Sustainability / Environment

Ireland Announces €9M Funding Initiative to Develop an All-Island Bioeconomy

Ministers from Northern Ireland and the Republic of Ireland have announced a €9 million funding initiative supporting bioeconomy innovation and solutions.

Called the Shared Island Bioeconomy Demonstration Initiative, the funding will be available to applicants across the island of Ireland. The bioeconomy is defined as “sectors that conserve, use, process, distribute or consume biological resources from land and sea including agriculture, horticulture, forestry, food processing, construction, packaging, chemicals and organic waste sectors and land and marine ecosystems”.

The initiative aims to support projects that use biomass produced in land and marine areas to develop higher added value biobased products and solutions with demonstrable sustainability benefits. This will help to meet a key objective of Ireland’s Bioeconomy Action Plan 2023-2025, which involves launching pilot demonstration facilities to take innovations developed through research into real-world settings.

“This new Shared Island initiative provides significant funding for primary producers, businesses, and innovators to work together to demonstrate new scalable, commercial bioeconomy solutions for the agri-food and marine sectors across the island of Ireland,” said Charlie McConalogue, the Irish Minister for Agriculture, Food, and the Marine.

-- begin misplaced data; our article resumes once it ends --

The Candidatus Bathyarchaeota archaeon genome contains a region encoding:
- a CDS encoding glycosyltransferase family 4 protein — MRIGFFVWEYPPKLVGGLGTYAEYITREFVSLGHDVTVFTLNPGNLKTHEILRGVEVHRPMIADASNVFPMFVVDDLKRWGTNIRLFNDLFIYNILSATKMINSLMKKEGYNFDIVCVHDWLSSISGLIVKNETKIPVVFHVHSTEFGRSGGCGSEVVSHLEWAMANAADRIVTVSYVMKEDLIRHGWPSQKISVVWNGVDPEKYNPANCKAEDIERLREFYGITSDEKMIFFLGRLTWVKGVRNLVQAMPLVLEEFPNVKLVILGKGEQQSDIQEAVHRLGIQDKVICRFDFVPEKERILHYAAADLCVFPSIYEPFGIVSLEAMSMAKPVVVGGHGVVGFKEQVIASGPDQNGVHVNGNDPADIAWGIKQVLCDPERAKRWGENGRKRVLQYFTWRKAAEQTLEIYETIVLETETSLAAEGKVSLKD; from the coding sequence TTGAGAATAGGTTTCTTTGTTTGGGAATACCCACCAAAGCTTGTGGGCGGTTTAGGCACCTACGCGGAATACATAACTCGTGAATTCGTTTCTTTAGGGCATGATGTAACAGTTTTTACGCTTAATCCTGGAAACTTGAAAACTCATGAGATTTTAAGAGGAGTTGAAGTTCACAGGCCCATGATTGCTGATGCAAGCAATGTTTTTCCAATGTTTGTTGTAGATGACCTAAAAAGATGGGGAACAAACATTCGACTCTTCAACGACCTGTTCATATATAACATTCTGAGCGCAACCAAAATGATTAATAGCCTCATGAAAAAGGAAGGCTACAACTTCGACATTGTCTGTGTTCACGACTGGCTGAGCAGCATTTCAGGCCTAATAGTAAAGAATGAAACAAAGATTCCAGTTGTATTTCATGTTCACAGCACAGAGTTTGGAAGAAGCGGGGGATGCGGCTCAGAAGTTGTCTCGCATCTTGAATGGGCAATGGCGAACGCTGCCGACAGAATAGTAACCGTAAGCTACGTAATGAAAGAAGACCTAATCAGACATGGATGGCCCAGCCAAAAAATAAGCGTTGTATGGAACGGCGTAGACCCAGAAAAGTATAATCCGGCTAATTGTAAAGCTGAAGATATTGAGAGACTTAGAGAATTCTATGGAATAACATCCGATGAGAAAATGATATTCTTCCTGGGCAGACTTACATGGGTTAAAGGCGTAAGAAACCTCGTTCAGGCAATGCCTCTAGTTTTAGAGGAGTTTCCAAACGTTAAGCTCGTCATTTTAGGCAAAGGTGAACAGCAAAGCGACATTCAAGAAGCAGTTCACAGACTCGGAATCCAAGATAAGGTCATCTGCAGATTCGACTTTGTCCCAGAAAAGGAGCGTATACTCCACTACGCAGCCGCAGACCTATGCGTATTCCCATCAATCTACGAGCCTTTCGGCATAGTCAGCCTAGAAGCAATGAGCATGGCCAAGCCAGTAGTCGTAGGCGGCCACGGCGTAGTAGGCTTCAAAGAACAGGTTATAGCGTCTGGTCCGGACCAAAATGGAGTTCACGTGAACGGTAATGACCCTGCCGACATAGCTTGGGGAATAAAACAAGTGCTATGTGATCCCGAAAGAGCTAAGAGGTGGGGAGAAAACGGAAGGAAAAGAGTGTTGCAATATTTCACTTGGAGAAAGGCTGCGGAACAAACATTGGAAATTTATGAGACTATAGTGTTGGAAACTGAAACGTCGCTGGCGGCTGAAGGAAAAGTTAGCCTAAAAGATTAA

Palmaria palmata
© Anastasiia –

Seaweed as a solution?

As an island region, one area that may hold promise for the Irish bioeconomy is seaweed. Irish company Sea&Believe recently launched its inaugural seaweed farm in Connemara, Ireland, and is using the crop to develop ingredients for food and skincare products. Simultaneously, the seaweed farm is helping to revitalise the marine ecosystem.

Elsewhere in the world, seaweed has been used to produce meat alternatives, packaging, sanitary products, and more — all areas that could have potential for Ireland.

“I am pleased to welcome the opening of this call, which provides a great opportunity for innovators to cooperate with the aim of providing concrete and demonstrated examples of biobased innovation to help drive economic, environmental, and social benefits as well as support climate change mitigation and adaption,” said Minister Andrew Muir from Northern Ireland’s Department of Agriculture, Environment, and Rural Affairs.

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